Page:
Another day another scam, or so it seems. The latest way online scammers separate consumers from their hard-earned cash is through toll road text scams.
According to a media report, the Australian Consumer and Competition Commission (ACCC) said it had received about 750 reports of this type of scam since January1, with one unlucky motorist reportedly losing thousands of dollars to a toll road text scam.
A spokesperson from the consumer watchdog, the ACCC, said recipients received a text message with a link that directed them to pay a bill or provide details, and victims had already lost about $29,000. One media report claimed that a scam victim received an honest-looking text from a toll road provider to top up her account with as little as $20. Soon after, she discovered that as much as $4,000 had been charged to her credit card by the scammers.
“For victims that have clicked on the link and provided all details, they would then find fraudulent transactions on their credit card,” the ACCC spokesperson said.
What are toll road text scams?
Toll road text scams are a type of SMS phishing scam that takes advantage of major toll road brands such as Linkt in Melbourne and Sydney’s E-Toll. The NSW-based toll road provider has been warning motorists about these scams since 20202.
In an online statement3, Linkt stated, “We will never email or SMS you to ask for your personal information or login details. We may ask you to verify your personal details to authenticate your identity when we speak to you over the phone.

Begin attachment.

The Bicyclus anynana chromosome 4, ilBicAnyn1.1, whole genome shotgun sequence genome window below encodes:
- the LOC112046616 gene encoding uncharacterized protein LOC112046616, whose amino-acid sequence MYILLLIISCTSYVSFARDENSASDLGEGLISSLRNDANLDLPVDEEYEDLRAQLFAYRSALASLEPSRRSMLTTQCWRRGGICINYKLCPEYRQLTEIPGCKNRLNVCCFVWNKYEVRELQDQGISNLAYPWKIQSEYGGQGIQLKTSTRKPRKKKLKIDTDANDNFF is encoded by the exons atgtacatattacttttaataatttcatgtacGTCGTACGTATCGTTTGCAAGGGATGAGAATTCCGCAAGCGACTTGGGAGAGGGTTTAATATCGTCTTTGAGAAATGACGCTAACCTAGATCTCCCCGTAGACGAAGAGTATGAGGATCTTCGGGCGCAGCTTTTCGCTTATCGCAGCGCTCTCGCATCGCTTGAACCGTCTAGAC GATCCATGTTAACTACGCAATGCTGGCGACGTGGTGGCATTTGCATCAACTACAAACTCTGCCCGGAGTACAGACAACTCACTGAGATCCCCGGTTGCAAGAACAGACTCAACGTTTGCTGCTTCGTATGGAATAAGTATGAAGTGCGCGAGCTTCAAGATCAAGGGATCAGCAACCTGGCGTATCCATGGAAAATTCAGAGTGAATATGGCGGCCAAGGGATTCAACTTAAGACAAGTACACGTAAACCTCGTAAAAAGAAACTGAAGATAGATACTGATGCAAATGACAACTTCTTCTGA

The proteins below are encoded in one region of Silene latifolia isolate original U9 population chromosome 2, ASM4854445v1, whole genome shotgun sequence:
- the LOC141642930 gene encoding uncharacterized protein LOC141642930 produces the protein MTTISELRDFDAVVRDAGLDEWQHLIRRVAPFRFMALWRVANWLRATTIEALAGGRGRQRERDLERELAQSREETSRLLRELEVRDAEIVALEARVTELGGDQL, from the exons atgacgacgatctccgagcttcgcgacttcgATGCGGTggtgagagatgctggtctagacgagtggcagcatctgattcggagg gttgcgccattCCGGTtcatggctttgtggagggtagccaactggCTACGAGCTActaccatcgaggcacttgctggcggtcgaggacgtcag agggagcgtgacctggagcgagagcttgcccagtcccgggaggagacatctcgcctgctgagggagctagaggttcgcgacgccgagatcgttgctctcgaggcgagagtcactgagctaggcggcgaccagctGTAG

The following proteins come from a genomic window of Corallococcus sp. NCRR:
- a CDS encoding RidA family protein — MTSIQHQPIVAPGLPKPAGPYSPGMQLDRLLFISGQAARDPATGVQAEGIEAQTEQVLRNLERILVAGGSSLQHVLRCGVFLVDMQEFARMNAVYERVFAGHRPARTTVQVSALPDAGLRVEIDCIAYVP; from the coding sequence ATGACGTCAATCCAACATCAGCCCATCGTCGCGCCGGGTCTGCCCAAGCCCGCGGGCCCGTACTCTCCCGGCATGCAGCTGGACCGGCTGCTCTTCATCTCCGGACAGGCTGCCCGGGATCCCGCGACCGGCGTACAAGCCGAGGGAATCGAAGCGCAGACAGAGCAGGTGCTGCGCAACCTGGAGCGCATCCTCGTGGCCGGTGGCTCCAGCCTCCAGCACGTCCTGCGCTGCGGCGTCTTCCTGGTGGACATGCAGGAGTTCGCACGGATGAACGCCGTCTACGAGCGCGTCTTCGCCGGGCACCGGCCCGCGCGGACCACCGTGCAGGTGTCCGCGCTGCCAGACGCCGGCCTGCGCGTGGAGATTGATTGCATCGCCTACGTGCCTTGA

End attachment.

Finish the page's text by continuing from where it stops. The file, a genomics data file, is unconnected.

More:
According to Linkt, some users have reported that after receiving a scam email or SMS, they are directed to a website that contains Linkt branding. These websites can look very credible.
They may ask you to log in or have fields that ask you to put in or search for an invoice number. Check for common signs of phishing sites like spelling errors, poor grammar or URLs that do not start with https://www.linkt.com.au.
Likewise, E-Toll warned motorists4 about emails coming from fake addresses such as:
If you smell a rat after doing some checks, don’t interact with the bogus website or enter any information or user details. Please take a screenshot and report the incident to your toll road provider.
Important note: This information is of a general nature and is not intended to be relied on by you as advice in any particular matter. You should contact us at Defence Bank to discuss how this information may apply to your circumstances.